Typically, an accident stays on your record for three to five years, which means your insurance rates will usually remain at least somewhat inflated for that period until your record has cleared. As time passes without an accident, your rates will gradually reduce. Exactly how long an incident stays on your record depends on the state where you live and the unique details of the accident situation, though.
Even in accidents in which you’re not at fault, if the property damage was high or someone was injured or died, this can continue appearing on your record. Any accident that involves a DUI or reckless driving on your part could stay on your record for as long as 10 years.
How Much Did the Accident Cost?
If someone was injured in an accident that was your fault, your car insurance rates will go up by a significant amount. Often, the more their medical bills cost, the more your insurance will go up. The amount of the increase varies by insurance company and state.
The same is true for property damage in an accident in which you’re at fault, though the process is slightly less cut and dry than it is for injuries. For example, some insurers don’t raise rates for property damage that costs less than a certain amount, such as if it’s under a $500 or $750 threshold. This varies by company and state as well. Furthermore, the higher the cost of the property damage, the more your rates will likely increase.
The percentage of the rate increase is usually calculated according to thresholds. For instance, if the property damage is less than $2,000, the percentage of the rate increase could be a fixed amount. If the property damage costs more than $2,000, however, the percentage of the rate increase could be a higher fixed amount.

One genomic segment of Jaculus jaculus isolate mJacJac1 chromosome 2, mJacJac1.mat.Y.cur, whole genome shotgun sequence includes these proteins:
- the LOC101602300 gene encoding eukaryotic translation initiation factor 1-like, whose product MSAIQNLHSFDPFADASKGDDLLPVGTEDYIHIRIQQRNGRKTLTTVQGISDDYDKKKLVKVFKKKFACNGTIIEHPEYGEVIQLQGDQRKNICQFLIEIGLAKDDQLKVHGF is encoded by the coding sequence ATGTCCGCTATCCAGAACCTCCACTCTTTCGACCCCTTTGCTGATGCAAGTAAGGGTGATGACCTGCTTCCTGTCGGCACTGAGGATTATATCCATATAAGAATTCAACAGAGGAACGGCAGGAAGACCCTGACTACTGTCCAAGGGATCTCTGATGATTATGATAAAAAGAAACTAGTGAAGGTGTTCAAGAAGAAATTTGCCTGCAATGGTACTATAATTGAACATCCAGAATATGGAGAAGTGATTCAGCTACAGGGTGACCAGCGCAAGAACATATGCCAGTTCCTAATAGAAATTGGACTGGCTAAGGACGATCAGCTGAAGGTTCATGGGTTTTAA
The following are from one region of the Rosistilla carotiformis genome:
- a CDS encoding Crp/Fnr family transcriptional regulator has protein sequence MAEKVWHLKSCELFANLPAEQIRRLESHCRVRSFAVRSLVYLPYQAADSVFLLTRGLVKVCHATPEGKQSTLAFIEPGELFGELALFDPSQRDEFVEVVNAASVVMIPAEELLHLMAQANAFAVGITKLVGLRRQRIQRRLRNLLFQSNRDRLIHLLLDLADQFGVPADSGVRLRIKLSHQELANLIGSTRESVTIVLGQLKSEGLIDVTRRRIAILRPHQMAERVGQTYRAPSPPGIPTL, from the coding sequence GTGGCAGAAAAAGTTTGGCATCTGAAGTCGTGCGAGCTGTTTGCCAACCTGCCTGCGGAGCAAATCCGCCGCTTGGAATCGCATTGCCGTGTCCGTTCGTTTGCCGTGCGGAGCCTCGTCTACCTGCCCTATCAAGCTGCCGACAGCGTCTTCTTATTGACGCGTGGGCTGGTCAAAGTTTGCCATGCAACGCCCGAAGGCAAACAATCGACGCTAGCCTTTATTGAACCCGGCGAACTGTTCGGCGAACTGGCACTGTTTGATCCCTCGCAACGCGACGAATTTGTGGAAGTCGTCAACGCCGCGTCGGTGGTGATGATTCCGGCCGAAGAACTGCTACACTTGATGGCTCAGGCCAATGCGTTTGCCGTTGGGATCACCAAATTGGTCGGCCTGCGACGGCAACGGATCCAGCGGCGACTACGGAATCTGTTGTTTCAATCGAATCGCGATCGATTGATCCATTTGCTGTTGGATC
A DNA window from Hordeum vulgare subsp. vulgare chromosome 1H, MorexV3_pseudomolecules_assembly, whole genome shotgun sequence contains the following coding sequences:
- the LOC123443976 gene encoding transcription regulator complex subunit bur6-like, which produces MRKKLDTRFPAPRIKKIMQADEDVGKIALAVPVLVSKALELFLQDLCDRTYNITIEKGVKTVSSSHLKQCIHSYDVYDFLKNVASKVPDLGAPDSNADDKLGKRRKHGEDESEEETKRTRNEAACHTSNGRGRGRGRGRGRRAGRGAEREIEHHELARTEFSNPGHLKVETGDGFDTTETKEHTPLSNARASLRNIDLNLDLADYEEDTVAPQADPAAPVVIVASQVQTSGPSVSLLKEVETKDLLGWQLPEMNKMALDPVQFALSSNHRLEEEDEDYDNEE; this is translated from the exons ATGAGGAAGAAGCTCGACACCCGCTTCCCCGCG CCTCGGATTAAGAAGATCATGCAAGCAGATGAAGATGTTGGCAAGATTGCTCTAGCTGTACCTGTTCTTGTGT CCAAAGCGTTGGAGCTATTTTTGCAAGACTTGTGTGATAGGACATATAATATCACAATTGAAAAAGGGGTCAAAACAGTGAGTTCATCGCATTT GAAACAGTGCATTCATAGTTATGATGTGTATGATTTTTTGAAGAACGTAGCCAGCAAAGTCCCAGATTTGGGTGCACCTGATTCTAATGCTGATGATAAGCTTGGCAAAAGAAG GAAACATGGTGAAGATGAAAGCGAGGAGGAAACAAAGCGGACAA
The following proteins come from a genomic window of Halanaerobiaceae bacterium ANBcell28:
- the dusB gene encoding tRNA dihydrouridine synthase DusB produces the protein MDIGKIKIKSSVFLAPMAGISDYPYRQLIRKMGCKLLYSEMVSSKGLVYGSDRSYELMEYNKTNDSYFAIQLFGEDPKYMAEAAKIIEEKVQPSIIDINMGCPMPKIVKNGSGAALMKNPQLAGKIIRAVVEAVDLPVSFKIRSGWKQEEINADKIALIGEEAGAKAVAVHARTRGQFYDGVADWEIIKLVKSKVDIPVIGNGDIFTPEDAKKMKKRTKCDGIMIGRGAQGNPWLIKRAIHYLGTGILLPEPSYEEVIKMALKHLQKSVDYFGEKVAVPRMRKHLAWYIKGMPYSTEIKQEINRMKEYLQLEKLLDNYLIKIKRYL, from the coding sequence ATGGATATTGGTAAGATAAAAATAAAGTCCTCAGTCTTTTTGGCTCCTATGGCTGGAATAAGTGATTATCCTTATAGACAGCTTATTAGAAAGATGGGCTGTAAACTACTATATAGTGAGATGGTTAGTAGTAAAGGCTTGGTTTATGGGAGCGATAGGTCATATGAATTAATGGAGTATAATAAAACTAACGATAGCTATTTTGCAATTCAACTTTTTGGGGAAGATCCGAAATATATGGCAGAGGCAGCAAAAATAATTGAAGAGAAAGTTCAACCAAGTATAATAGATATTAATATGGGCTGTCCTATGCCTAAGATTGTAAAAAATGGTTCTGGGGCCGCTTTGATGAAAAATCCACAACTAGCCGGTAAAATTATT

How Can You Lower Your Car Insurance Rates After an Accident?
Unless you have an accident forgiveness clause in your policy, your car insurance rates will go up after an accident that’s your fault takes place and you make a claim. That being said, there are ways to lower your car insurance despite this.
One way is to shop around for a new policy. Another insurance company might quote you a lower rate, even with the accident on your record. Another way is to increase your deductible. In this case, if you get in another accident, the amount you pay before the insurance begins covering the costs of damage is higher. But, the premiums you pay for insurance will potentially decrease from their original elevated amount.
Improving your credit score is another, lesser-known way of potentially lowering your car insurance premium. This is because many insurance companies consider people with higher credit scores to be less likely to file claims. Some states prevent insurance companies from considering your credit score when evaluating your potential risk, however, so this may not be an option where you live.
Lastly, it might help to take a driving class. If the accident wasn’t the result of driving under the influence or reckless driving, a refresher driver’s education course could show your insurer that you’re actively trying to improve your skills. In that case, the company might consider you less of a risk and lower your rates, at least a little bit. Inform your insurance company that you’re doing this and find out if it’s possible to lower your rates this way.